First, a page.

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This Week in Scandals: Merrill Probes and Madoff’s Plea

Every week, we take stock of how the week unfolded for the stories we're tracking in Scandal Watch (see the right sidebar). Here is how we do it. And, as always, feel free to suggest new scandals.

Mario Tama/Getty Images 1. Market Crisis

Last week, the Federal Reserve's vice chairman stayed mum as senators demanded to know who AIG's counterparties were, but various reporters managed to dig up an answer anyway. The Wall Street Journal names 15 financial institutions that have been paid since the Fed first came to AIG's rescue, and Fortune has a slightly different list.

Meanwhile, the Washington Post reports that AIG threatened "potentially catastrophic" consequences if it didn't get a fourth bailout, and the Los Angeles Times explains why AIG is "too big to fail."

Bailout watchdog Neil Barofsky told Congress on Wednesday that he's investigating whether political interference affected how bailout funds were doled out. The next day, the Journalreported that Rep. Maxine Waters (D-CA) pulled some strings for a bank in which her husband held stock as recently as last year. Later that day, the New York Timesreported that she had actually helped out the bank twice.

And finally, a letter Merrill Lynch sent to Congress on Nov. 24 saying "incentive compensation decisions for 2008 have not yet been made" was "misleading," says New York Attorney General Andrew Cuomo. The firm had actually voted two weeks before to give bonuses to employees in December, Cuomo says. Cuomo is also investigating "whether the early payments encouraged Merrill traders to mark down their portfolios -- which would make it easier for them to post gains fresh out of the gate in January."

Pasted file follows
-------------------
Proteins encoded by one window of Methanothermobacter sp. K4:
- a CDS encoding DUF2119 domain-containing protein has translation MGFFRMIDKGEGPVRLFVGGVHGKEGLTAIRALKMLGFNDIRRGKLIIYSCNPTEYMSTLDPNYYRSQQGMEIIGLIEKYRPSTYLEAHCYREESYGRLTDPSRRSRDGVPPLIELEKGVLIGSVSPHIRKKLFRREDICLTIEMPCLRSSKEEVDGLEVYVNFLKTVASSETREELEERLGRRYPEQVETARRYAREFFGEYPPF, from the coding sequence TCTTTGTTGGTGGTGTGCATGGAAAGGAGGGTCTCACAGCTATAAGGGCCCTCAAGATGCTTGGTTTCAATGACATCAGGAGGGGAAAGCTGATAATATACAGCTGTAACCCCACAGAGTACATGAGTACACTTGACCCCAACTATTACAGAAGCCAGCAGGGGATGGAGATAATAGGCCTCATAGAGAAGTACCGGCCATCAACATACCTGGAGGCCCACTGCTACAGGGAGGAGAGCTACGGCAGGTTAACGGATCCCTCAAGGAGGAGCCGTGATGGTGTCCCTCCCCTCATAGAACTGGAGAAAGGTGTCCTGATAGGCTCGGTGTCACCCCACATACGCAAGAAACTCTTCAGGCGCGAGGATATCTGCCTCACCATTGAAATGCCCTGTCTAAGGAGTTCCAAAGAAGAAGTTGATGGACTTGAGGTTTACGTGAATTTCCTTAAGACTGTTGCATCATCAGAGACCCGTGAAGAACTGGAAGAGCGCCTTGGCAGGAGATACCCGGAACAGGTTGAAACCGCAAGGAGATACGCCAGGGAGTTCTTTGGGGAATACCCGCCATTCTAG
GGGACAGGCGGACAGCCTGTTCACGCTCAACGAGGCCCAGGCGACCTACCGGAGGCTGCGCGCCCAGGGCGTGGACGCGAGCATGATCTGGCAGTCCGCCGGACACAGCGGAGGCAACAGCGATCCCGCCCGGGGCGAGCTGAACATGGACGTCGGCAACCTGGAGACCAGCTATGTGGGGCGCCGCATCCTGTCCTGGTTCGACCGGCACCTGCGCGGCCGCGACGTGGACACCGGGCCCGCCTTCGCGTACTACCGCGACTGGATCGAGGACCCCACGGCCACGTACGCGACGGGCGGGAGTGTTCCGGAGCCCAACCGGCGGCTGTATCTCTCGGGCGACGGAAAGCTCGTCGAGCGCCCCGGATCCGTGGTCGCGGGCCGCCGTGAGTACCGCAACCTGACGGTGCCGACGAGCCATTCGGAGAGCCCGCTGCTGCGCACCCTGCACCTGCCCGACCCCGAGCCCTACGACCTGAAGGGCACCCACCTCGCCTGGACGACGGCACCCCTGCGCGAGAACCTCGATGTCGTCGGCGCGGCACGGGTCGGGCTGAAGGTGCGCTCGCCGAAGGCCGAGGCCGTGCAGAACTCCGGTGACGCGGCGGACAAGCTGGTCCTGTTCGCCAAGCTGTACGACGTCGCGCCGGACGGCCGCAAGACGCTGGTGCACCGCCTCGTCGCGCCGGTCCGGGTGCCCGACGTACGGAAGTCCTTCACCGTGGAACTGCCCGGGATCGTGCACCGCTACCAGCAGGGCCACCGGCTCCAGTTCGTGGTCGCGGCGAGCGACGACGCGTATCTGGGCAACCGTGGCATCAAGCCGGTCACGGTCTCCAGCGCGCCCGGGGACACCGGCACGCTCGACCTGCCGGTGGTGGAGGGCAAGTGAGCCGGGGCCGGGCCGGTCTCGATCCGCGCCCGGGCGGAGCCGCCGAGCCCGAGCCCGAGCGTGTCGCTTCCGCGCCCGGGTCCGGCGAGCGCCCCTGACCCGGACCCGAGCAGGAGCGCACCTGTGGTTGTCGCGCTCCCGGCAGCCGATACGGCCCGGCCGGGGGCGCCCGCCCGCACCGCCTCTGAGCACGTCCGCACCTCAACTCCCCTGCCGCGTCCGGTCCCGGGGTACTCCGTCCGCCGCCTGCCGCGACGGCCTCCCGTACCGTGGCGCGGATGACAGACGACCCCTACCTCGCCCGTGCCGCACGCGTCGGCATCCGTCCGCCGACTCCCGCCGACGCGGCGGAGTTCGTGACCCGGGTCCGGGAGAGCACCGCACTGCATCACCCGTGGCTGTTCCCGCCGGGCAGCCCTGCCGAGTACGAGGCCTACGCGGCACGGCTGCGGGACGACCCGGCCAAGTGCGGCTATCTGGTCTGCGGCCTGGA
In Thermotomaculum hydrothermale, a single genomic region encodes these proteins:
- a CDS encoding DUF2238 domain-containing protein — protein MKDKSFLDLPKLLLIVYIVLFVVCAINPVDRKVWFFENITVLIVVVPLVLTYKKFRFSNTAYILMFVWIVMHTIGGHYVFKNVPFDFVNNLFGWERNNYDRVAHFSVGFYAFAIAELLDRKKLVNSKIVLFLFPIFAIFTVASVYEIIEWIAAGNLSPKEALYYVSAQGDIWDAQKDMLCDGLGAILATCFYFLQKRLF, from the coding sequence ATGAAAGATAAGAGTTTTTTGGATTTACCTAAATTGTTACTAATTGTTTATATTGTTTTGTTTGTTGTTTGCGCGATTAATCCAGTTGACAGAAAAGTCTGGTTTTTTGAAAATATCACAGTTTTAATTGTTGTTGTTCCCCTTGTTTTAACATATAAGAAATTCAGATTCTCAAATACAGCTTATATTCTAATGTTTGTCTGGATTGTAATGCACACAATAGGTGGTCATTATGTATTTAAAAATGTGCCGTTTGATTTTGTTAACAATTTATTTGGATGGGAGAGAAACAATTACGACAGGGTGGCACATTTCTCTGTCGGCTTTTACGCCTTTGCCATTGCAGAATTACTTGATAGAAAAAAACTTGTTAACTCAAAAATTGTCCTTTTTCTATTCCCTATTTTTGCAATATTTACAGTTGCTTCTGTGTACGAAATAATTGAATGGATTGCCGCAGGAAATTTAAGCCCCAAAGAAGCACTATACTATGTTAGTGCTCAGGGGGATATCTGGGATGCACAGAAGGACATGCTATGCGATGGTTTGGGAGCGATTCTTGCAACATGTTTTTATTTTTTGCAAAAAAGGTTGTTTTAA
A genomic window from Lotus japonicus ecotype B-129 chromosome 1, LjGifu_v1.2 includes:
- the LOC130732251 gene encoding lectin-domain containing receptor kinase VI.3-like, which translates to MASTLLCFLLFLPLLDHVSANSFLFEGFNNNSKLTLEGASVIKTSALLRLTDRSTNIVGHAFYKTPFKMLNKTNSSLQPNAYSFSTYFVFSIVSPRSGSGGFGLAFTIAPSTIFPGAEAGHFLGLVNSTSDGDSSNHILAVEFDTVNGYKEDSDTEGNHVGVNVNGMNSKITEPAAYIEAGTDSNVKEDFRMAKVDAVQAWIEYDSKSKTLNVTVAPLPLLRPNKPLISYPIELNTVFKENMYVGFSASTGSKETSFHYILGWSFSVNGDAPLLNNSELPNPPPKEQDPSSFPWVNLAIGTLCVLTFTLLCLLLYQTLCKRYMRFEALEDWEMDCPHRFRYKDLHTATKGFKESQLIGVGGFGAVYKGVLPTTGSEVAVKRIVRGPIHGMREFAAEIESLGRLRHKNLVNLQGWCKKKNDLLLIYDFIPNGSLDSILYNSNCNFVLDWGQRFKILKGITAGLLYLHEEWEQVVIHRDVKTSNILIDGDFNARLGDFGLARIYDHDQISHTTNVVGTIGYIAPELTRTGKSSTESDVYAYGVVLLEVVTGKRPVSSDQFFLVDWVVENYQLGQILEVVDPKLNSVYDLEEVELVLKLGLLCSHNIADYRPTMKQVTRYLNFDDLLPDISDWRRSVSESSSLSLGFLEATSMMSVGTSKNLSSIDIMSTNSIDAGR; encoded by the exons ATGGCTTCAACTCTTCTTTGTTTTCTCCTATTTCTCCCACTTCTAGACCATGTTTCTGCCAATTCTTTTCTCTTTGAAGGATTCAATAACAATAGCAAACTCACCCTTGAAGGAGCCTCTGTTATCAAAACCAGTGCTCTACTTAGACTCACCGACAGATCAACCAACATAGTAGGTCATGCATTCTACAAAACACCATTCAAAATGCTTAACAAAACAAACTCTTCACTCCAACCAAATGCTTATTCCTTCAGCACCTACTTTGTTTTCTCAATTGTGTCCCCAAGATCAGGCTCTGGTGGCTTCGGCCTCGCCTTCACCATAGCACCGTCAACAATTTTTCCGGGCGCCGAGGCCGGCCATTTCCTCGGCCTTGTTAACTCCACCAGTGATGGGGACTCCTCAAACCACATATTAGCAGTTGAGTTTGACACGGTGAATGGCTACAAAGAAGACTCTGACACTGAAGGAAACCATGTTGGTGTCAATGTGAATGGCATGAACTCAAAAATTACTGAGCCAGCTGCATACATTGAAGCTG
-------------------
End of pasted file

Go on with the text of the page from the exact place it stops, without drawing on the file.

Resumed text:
According to the Orlando Sentinel, Merrill is also under investigation by Barofsky over whether it "ran afoul of the law when it sent employees on expensive trips to the Ritz Carlton Orlando even as it was angling for billions of dollars in bailout money."

2. Madoff's Long Con

Bernard Madoff was finally ejected from penthouse purgatory and jailed yesterday after pleading guilty to all charges in federal court. (Here's the full plea (PDF).) Now prosecutors are fixing their sights on potential "aiders and abettors." Possible suspects are family members, "solicitors, accountants, and others in London" who might have helped Madoff, various employees in the New York office and Madoff's auditor.

3. House of Murtha

More information trickled out this week about ties between defense lobbying firm PMA Group and House members in charge of doling out Pentagon cash, particularly Rep. John Murtha (D-PA). Politico reported that Murtha used the Electro-Optics Center at Penn State University as a "front" to funnel earmarks to clients of PMA Group, which was raided by the FBI in November.

And CQ Today reported that PMA founder Paul Magliocchetti and his family have donated $1.5 million to lawmakers’ campaigns since 2000. According to CQ, "a select group of Democratic members of the Defense Appropriations Subcommittee" were "top beneficiaries."

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